Flat Feet Causes and Prevention

Thursday, 26 May 2011 18:00 Written by

Flat feet is also know as pes planus, adult acquired flat foot deformity, progressive flat foot deformity, posterior tibial tendon dysfunction (PTTD), flat foot, splay foot, fallen arches (loss of medial longitudinal arch of foot).

Flat feet are characterized by a a flattening the the medial longitudinal arch (inside foot arch). This causes the foot to roll in excessively in order for the boy to maintain stability. This excessive internal rotation occurs at the subtaler joint in the ankle and is known as over pronation.

The image below shows a patient with a severe flat foot deformity with associated over pronation.


Flat feet can occur in all age groups but tends to be common in individuals that do little or no physical activity and gain weight which disturbs normal foot Biomechanics and leads to flat feet.

Flat feet can also be a congenital condition (you are born with flat feet) or can be as a result of either walking or running on hard surfaces. This repetitive micro trauma causes weakening of the posterior tibial tendon - PTT which hold the arch in position.
The PTT may also be damaged by specific conditions that can cause the condition such as:

  • Fractures and trauma (e.g. transection of the tendon)
  • Dislocation of the mid-foot bones
  • Neuropathy leading to painless disorganization of the bones (e.g. Charcot joint in diabetic neuropathy)
  • Arthritis affecting the relevant foot joints (e.g. in rheumatoid arthritis)
  • Obesity
  • Pregnancy


  • Aching feet when standing, along the foot's medial border and medial aspect of the ankle
  • Swelling of the midfoot on standing
  • Visible deformity of the foot on standing with the medial border of the foot being tipped towards the floor
  • The patient may be limping due to the loss of 'push-off' strength of the foot
  • Patient notes that they walk on the inside of their foot and quickly wear out or squash the medial aspect of the soles of their shoes
  • Advanced cases may note pain in the lateral ankle due to increased pressure between the calcaneus and fibula


  • Look at shoes for evidence of excessive wear/squashing of mid sole along the inside border of the heel and midfoot
  • A [podiatrist may assess arch height
  • The arch will be lowered and the forefoot abducted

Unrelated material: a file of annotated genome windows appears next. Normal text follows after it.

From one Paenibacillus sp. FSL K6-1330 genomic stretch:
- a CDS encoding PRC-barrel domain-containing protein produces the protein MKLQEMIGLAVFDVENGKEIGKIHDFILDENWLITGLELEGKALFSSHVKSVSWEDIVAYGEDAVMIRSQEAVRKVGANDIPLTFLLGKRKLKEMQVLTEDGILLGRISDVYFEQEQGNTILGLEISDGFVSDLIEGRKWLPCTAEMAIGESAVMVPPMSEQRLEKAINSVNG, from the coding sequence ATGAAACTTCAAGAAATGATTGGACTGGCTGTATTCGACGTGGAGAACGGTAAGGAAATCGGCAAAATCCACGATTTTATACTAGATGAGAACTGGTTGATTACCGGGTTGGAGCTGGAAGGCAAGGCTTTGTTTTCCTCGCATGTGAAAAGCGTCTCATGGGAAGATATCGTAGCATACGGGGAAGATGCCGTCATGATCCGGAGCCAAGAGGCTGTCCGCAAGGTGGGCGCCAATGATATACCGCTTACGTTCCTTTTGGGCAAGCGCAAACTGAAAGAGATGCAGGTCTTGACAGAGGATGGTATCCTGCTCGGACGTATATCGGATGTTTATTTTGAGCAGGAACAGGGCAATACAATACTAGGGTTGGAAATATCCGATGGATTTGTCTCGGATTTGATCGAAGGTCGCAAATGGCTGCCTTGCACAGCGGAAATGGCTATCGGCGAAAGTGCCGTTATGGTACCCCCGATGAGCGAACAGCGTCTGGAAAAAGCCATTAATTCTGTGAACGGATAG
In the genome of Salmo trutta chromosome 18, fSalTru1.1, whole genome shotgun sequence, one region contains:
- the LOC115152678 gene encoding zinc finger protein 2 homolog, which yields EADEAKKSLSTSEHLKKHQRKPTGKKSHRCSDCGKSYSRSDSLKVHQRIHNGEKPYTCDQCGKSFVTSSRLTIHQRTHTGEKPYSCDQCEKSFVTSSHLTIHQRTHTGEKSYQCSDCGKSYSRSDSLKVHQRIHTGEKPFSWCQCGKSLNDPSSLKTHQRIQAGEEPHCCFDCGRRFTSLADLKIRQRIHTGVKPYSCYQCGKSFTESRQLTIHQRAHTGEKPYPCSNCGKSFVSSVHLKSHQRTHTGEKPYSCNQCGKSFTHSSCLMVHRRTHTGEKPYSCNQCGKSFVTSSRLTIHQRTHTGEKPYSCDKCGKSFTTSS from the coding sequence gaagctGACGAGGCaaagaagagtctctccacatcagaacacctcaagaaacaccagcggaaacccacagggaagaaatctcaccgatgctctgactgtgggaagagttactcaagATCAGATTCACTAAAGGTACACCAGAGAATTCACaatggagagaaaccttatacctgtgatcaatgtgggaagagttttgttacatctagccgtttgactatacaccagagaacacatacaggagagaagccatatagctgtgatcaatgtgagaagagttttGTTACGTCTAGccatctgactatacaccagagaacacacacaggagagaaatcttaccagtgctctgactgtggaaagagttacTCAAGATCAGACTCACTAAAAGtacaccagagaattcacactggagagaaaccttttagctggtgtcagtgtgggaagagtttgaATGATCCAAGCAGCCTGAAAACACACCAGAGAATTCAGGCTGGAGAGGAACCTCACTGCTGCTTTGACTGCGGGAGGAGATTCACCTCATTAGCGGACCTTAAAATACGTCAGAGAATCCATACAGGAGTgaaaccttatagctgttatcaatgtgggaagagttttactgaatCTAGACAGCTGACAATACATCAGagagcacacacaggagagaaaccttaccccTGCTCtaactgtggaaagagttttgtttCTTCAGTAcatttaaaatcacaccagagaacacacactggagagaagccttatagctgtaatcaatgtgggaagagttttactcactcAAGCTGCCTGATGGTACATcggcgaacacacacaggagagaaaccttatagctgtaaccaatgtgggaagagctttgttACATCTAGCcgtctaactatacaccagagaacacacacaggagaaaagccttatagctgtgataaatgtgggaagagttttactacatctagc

• A podiatrist may look at the foot from behind to seek evidence of your heels rolling out which will signify over pronation.
  • You may be asked the to stand on tiptoes on the affected foot alone (holding on to something solid for support) with flat feet the PTT will not allow the heel to twist in and may cause pain, difficulty in completing the task, or a complete inability to perform a single heel-raise.
  • Swelling and fluid in the tendon sheath along the course of the PTT may be noted when examining the foot with the patient seated and foot above the floor.

Further Problems

It is vitally important that treatment for flat feet is sought as this condition can cause a whole host of foot, leg, pelvic and back conditions. Problems such as:

  • Corns and Calluses
  • Plantar Fasciitis (heel pain)
  • Patello-Femoral pain (knee pain)
  • Achilles Tendonitis (ankle pain)
  • Morton's Neuroma (swollen trapped nerve)
  • Hallux Abducto Valgus (bunions)
  • Metatarsalgia (ball of the foot pain)
  • Shin pain
  • Lumbo-Sacral Pain (lower back pain)
  • Aching legs

Prevention & Treatment Options

Pes Planus can be effectively treated with orthotics (special insoles) that provide biomechanical support and help feet to function more efficiently. The most effective orthotics are those which are custom made to fit your foot, but in many cases a non-prescription orthotics or insoles can be used.

The orthotic should provide arch support to combat over pronation. Orthotics should be combined with supportive footwear that fits the foot correctly and contains a firm, low heel.